Anyway, in the wee hours of Wednesday night, I creamed him at Scrabble.

The following night he challenged me to a rematch. Within the first couple of plays I had doubled his score. This rarely happens A.) that I should beat him in Scrabble B.) two nights in a row. Naturally, he lost interest in the rematch.

But I have a confession to make, dear husband. When you went in to the kitchen last night to make your snack, I stole the J and the Z out of the box. I’m sorry.

I’ve been animal sitting while my parents are out of town this week. I’m not an animal person. I didn’t get the gene. As far as dogs are concerned, I’d rather have ten kids. And my dad’s dogs are farm dogs, which makes them…a little bit stinky. Nevertheless, when my daughter came in from the chicken coop displaying a freshly laid egg, and when she dropped that egg on the floor, the dog had it cleaned up in about a minute. It’s tempting…

Here’s a pic of the baby chicks for the Darwin kids:

Tuesday, May 5, 2009

Blogger's Meetup....Hmmmmm....

I met the Darwins today. I've never met "people of the internet" before because I've been told it's a dangerous thing to do. Though to me, the greater danger is the loss of my semi-anonymity. Hashing things over with Pedge afterwards, she said, "I know you're going to want to write about this, but you can't now because you've met them." But let me not be deterred, dear Pedge, I am truth teller. Hear me roar.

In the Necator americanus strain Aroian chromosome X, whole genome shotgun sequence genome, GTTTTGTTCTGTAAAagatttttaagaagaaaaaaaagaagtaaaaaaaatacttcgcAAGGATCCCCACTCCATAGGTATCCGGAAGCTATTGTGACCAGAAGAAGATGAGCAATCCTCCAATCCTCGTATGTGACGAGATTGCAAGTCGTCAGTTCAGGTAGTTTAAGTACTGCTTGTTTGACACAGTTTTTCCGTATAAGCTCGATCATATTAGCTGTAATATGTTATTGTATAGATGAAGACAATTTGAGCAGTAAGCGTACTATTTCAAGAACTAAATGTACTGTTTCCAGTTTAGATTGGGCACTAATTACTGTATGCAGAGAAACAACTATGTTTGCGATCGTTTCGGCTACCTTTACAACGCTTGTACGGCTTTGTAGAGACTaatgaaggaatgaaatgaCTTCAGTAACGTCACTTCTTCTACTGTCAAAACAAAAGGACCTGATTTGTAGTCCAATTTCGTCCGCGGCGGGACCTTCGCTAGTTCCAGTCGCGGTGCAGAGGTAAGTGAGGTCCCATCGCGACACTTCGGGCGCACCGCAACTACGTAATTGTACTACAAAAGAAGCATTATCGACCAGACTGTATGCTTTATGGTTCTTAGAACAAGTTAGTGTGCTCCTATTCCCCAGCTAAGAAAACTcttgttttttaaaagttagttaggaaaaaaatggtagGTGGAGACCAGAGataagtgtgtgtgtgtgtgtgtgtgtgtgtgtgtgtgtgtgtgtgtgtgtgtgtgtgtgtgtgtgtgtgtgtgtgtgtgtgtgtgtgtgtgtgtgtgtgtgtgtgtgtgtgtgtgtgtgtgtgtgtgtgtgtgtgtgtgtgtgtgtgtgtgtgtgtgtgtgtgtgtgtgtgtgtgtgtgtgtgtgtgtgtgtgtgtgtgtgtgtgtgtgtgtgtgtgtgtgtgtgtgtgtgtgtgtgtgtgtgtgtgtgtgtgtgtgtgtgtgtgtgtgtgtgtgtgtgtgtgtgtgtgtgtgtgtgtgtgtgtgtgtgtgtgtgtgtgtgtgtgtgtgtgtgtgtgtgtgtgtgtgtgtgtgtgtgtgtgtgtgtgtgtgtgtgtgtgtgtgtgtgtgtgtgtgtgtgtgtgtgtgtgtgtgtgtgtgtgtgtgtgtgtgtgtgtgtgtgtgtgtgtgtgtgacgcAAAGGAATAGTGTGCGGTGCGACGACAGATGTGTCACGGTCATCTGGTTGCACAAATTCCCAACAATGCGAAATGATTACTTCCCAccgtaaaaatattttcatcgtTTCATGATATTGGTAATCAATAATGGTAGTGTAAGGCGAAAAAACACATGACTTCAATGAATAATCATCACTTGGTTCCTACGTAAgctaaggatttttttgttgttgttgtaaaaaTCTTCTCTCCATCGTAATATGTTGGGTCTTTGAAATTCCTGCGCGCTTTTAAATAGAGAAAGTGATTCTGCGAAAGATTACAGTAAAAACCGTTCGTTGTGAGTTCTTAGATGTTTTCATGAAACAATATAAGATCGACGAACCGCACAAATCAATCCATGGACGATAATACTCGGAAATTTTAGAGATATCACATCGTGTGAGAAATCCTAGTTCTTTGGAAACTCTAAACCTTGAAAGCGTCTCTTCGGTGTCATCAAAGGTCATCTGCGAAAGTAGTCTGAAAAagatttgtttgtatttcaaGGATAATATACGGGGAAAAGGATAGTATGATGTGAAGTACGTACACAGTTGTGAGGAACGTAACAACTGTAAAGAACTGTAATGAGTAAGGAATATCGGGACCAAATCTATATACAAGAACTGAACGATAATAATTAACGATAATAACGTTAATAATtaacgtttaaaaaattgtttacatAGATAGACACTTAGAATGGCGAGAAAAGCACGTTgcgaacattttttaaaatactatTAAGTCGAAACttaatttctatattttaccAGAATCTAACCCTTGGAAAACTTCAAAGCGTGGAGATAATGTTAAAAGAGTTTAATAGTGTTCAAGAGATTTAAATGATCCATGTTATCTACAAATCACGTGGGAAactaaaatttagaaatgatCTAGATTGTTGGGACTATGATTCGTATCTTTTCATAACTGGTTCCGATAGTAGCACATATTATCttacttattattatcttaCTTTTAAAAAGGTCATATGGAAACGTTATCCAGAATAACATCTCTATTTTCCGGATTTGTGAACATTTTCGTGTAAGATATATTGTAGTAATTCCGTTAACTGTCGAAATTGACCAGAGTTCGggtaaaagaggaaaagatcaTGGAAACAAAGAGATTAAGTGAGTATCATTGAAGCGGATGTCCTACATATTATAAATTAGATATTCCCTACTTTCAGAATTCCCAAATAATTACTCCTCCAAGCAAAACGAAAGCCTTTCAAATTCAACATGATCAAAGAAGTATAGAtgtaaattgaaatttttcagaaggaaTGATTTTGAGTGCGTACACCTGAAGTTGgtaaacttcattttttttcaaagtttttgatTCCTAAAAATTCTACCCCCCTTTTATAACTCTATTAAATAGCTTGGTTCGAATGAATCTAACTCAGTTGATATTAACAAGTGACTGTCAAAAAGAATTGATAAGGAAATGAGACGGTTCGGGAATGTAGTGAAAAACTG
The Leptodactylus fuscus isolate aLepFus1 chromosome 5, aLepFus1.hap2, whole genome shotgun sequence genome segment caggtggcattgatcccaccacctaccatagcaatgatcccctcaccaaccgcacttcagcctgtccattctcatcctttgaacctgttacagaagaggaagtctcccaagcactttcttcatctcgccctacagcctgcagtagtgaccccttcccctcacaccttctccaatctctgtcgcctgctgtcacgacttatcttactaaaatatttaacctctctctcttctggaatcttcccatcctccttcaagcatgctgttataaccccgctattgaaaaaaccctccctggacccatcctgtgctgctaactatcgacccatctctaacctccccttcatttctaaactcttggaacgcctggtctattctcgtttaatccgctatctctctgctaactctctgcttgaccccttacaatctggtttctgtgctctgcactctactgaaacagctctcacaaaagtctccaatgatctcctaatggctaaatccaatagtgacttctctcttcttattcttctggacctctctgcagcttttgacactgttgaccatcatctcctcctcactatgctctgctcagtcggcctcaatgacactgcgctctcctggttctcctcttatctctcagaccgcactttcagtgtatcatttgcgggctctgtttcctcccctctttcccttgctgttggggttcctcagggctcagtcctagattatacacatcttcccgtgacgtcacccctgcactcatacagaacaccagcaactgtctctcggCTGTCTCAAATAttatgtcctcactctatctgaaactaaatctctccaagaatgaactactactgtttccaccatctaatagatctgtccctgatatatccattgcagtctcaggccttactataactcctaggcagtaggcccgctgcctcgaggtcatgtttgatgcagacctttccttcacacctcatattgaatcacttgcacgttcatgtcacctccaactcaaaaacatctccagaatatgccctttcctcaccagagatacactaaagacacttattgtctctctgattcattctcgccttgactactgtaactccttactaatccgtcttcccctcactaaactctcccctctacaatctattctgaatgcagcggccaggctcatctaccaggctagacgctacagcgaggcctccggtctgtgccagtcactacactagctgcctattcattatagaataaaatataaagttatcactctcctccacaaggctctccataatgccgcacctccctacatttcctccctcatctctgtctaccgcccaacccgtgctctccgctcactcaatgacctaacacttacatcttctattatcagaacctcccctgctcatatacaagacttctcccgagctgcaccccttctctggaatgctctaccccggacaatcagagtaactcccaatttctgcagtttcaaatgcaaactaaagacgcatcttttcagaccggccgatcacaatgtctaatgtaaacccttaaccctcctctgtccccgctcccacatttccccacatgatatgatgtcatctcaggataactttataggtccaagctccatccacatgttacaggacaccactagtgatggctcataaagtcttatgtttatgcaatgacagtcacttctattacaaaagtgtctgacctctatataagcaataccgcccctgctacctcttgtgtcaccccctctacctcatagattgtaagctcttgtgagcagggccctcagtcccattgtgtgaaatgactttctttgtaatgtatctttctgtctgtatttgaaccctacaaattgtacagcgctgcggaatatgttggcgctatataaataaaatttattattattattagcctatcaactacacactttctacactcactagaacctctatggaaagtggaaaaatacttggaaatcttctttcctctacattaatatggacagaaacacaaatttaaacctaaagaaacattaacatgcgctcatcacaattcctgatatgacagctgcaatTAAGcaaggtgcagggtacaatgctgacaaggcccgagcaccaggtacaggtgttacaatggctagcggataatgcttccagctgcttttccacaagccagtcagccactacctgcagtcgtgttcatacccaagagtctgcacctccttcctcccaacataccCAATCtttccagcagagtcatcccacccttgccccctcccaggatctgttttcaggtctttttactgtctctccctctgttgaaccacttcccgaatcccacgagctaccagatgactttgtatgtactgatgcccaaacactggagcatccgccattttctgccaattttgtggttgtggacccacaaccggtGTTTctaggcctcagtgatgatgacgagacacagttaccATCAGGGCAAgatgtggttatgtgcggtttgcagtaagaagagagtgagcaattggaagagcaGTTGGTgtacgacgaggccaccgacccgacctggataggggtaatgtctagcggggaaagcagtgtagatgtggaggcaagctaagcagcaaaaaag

Upon first meeting, we all do the mutual size up, a split second erases the image you had in mind, and a new one takes shape: So that's how it is... And fortunately the Darwins were friendly, and fun--I could have talked to them all day (I did talk to them all day)--and not murderous or freaky, as one might expect from an internet arrangement.

But I also feel My pretty little cyber-persona has been cracked. I'm supposed to be an "enviably cheery and efficient fifties style housewife" (thanks P) or a "hip Catholic mom" (what?) So you have to wonder, does anonymity supply a blogger with just a little bit more credibility?